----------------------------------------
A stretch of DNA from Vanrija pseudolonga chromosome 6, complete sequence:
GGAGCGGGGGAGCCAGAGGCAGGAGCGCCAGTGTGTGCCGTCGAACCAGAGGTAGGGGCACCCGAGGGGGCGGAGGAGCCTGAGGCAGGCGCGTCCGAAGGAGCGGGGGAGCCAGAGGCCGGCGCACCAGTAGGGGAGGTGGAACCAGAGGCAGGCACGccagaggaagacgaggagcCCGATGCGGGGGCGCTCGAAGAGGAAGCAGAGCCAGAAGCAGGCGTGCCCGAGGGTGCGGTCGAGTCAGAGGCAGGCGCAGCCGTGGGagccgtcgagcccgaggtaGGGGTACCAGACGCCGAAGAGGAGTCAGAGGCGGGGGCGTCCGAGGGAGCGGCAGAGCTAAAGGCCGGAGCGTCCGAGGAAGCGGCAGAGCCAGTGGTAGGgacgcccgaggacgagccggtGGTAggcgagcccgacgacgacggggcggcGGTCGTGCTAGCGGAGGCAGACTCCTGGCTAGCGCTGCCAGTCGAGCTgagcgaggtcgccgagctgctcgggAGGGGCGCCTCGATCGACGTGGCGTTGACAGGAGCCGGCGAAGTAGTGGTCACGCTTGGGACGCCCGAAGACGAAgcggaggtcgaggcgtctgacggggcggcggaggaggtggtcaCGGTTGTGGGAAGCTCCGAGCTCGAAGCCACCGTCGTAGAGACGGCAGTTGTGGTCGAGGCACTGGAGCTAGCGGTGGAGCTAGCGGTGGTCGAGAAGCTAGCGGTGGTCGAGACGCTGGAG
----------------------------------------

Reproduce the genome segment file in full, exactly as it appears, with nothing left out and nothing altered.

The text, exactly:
A stretch of DNA from Vanrija pseudolonga chromosome 6, complete sequence:
GGAGCGGGGGAGCCAGAGGCAGGAGCGCCAGTGTGTGCCGTCGAACCAGAGGTAGGGGCACCCGAGGGGGCGGAGGAGCCTGAGGCAGGCGCGTCCGAAGGAGCGGGGGAGCCAGAGGCCGGCGCACCAGTAGGGGAGGTGGAACCAGAGGCAGGCACGccagaggaagacgaggagcCCGATGCGGGGGCGCTCGAAGAGGAAGCAGAGCCAGAAGCAGGCGTGCCCGAGGGTGCGGTCGAGTCAGAGGCAGGCGCAGCCGTGGGagccgtcgagcccgaggtaGGGGTACCAGACGCCGAAGAGGAGTCAGAGGCGGGGGCGTCCGAGGGAGCGGCAGAGCTAAAGGCCGGAGCGTCCGAGGAAGCGGCAGAGCCAGTGGTAGGgacgcccgaggacgagccggtGGTAggcgagcccgacgacgacggggcggcGGTCGTGCTAGCGGAGGCAGACTCCTGGCTAGCGCTGCCAGTCGAGCTgagcgaggtcgccgagctgctcgggAGGGGCGCCTCGATCGACGTGGCGTTGACAGGAGCCGGCGAAGTAGTGGTCACGCTTGGGACGCCCGAAGACGAAgcggaggtcgaggcgtctgacggggcggcggaggaggtggtcaCGGTTGTGGGAAGCTCCGAGCTCGAAGCCACCGTCGTAGAGACGGCAGTTGTGGTCGAGGCACTGGAGCTAGCGGTGGAGCTAGCGGTGGTCGAGAAGCTAGCGGTGGTCGAGACGCTGGAG